Art, Science and a Cosmic Wave
In the Seven Chambers Game, art is used extensively to create the scenes. However, it is the science that informs the Game Play.
NASA also uses these two seemingly opposite forms of reality to build a connection between the objective world of science and the subjective world of art.
The artist interprets the data of the NASA scientist to create a visual image, infusing it with mental and emotional life so as to inspire the viewer.
The science of life is to explore the darkest facets of our universe; in doing so, we are able to transform nature into art by translating its signals into a visual image.
So what would NASA’s artists and scientists make of the waves triggered by the August Solar Eclipse over the United States?
As many as 2,000 satellites discovered tiny waves rippling from the eclipse like a bow wave in the ionosphere. The ionosphere forms part of the stratosphere and its atoms are already influenced with cosmic radiation, implying that the wave from the eclipse is cumulative to the overall cosmic influence.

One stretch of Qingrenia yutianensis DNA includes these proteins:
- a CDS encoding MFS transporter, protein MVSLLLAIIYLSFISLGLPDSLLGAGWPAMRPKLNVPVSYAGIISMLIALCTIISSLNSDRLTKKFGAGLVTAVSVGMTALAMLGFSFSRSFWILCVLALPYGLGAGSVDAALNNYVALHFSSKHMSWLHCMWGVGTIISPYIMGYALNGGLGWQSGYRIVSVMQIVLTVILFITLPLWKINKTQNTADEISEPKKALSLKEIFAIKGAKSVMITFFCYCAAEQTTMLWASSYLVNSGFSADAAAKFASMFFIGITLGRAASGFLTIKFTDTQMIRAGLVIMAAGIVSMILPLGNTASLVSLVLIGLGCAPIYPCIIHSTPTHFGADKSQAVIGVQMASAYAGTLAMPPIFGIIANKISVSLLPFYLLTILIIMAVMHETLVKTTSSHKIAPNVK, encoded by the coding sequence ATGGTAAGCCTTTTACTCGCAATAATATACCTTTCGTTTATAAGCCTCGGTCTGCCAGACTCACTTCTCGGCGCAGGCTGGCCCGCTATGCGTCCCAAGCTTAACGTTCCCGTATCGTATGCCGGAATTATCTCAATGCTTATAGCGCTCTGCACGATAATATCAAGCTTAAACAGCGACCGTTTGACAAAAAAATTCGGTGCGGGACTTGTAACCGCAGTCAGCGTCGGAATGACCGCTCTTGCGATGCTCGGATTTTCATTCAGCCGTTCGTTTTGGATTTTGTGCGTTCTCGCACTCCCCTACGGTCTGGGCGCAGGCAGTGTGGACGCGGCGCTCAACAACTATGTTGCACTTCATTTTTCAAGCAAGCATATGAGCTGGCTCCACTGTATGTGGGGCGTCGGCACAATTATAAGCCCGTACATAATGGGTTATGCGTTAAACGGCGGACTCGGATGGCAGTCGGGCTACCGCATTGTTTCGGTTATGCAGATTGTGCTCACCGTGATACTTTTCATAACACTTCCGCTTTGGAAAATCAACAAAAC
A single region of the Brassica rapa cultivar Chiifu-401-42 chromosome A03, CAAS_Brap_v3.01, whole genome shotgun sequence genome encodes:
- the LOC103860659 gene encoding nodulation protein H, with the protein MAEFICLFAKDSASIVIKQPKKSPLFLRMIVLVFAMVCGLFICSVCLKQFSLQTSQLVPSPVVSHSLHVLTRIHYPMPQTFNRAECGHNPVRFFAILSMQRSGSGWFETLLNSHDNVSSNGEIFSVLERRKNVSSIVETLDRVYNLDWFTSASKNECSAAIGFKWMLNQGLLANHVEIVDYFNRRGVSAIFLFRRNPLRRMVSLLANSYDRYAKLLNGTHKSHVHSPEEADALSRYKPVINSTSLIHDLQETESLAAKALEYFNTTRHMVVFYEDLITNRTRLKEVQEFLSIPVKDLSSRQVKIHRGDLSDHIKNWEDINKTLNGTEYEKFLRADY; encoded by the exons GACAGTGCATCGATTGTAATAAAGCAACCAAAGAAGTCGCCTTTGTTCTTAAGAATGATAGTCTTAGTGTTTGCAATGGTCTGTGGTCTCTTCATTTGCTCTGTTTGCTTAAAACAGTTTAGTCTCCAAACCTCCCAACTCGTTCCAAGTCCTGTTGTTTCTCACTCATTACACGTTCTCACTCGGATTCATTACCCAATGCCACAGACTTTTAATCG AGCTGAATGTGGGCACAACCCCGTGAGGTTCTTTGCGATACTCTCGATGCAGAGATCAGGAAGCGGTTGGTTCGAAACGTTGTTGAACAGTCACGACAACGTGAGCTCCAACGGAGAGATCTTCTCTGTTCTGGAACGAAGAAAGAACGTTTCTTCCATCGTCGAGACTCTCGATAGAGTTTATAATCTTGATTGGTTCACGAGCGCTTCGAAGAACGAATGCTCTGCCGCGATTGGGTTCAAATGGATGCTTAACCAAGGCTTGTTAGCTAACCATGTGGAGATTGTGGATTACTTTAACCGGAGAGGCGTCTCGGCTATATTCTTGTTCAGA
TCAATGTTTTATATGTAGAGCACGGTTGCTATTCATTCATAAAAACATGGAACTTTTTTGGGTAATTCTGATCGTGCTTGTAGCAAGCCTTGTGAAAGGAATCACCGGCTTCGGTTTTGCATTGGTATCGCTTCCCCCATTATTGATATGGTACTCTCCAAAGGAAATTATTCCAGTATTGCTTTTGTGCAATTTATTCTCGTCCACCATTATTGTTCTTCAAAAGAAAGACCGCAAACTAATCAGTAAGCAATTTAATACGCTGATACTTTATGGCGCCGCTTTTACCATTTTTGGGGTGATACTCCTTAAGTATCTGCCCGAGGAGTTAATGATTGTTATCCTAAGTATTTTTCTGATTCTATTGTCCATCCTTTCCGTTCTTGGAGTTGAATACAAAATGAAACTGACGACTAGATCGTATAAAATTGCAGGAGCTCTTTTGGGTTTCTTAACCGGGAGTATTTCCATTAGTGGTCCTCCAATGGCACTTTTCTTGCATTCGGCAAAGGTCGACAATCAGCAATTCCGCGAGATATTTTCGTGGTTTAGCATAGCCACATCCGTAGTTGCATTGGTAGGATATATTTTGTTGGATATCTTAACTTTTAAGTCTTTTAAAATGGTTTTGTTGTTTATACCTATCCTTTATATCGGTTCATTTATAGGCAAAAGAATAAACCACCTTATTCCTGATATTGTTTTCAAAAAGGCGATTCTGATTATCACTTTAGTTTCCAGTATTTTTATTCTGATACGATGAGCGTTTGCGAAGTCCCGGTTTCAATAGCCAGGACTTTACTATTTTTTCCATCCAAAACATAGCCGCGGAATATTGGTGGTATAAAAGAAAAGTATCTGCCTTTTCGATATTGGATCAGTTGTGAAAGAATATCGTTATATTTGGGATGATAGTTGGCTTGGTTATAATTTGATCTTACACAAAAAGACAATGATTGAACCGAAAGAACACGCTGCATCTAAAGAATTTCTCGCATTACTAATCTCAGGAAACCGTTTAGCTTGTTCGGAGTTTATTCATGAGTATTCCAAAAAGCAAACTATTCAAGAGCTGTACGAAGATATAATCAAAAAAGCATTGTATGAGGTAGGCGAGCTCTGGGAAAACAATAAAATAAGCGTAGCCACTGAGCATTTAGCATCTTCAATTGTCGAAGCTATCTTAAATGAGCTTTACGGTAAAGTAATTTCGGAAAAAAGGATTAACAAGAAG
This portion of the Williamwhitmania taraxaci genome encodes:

The fascinating yet complex relationship between the Sun, the Moon, as well as the stratosphere and the ionosphere of the Earth is being studied closely. Perhaps one day, NASA will reveal a commissioned work of art on the effects of a Solar Eclipse.
Until they do, the cosmic influence of the eclipse continues to impact our internal world. Paradoxically, the realization of its cosmic influence is not by going outward into the universe but flowing inward into the real self.
If an astronaut were to take a journey into space a million light years from earth, they would still occupy a finite location within cosmic space. Only by turning inward and bringing ourselves to a singular pointed centre in the present are we able to transcend time and space.
Then we turn science into art by being everything, everywhere – permeating throughout the Cosmos.
Wishing everyone a wonderful and exciting 2018 as we ride the cosmic wave and turn the game of life into art!